None more black . . . clockwise from top left: Vantablack, Orange Is the New Black, Spinal Tap's Smell the Glove and a black hole
Vantablack is the new black. You haven't heard of it? It really is the new black, blacker than all previous blacks known to man, and the Guinness Book of Records. When you look at this new black, you see only a hole. If you were to wear a Little Vantablack Dress, people would see your hands poking out the ends of the sleeves, your legs below the hem, your neck and head - and the rest of you would appear two-dimensional. Total flatness is not the usual ambition of little black dresses, but this new material, which has been developed by British company Surrey NanoSystems, is intended for military and astronautical purposes, not sartorial ones.
The material is made of carbon nanotubes. "It grows very quickly," says
Very little gets out, at any rate. Carbon nanotubing was discovered as a material in the 1990s. Since then there has been a race towards the blackest black. Every few years, a deeper black is invented. This new black absorbs all but 0.035% of light (in technical terms, it has a Total Hemispherical Reflectance or THR of 0.035%). The previous world record for black was 0.04%. What makes the latest black particularly exciting is the fact that it can grow at lower temperatures - 400C, compared with the 750C at which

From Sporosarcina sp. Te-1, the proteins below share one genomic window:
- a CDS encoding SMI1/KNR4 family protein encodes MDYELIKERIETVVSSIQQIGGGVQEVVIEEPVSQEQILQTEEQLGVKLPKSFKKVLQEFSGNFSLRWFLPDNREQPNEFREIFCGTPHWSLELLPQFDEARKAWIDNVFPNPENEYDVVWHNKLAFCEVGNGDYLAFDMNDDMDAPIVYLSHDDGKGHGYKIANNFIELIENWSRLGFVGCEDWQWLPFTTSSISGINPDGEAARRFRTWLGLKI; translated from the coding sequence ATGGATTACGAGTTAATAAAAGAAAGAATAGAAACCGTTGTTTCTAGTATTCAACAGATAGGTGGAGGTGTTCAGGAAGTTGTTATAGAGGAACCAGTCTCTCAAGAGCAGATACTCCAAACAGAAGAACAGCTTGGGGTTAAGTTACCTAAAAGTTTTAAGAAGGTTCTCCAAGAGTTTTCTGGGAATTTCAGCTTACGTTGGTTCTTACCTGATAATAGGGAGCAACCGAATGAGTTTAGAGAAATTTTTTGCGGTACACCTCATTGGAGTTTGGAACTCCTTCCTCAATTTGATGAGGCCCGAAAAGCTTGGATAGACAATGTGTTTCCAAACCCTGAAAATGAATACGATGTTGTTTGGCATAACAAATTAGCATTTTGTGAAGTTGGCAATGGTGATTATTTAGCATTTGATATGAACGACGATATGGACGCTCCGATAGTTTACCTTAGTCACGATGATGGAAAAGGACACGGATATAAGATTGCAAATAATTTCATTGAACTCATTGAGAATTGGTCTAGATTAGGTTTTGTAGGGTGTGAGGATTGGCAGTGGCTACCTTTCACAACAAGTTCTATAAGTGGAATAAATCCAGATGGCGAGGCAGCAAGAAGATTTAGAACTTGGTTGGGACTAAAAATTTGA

Has Vantablack changed the way Jensen sees ordinary black? "We call this material super black," he says. Touch it and it feels like the metal it's grown upon.
How did they make their discovery? "We were in the research lab getting very frustrated. We raced down to the pub and had a lightbulb moment." It is interesting that even scientists searching for the deepest darkness possible think of their breakthrough as enlightenment. Presumably you need that if you are staring at the abyss every day.
Popular culture likes a new black. The phrase is an example of a "snowclone" and was alleged to have been invented by the US fashion editor
But for now, at least, Vantablack is the new black. It is not quite as catchy as
"This is not a groundbreaking thing," says professor George Stylios at the school of textiles and design at
Jensen, incidentally, is already working on a blacker version of Vantablack. Another new black? It's only a matter of time.
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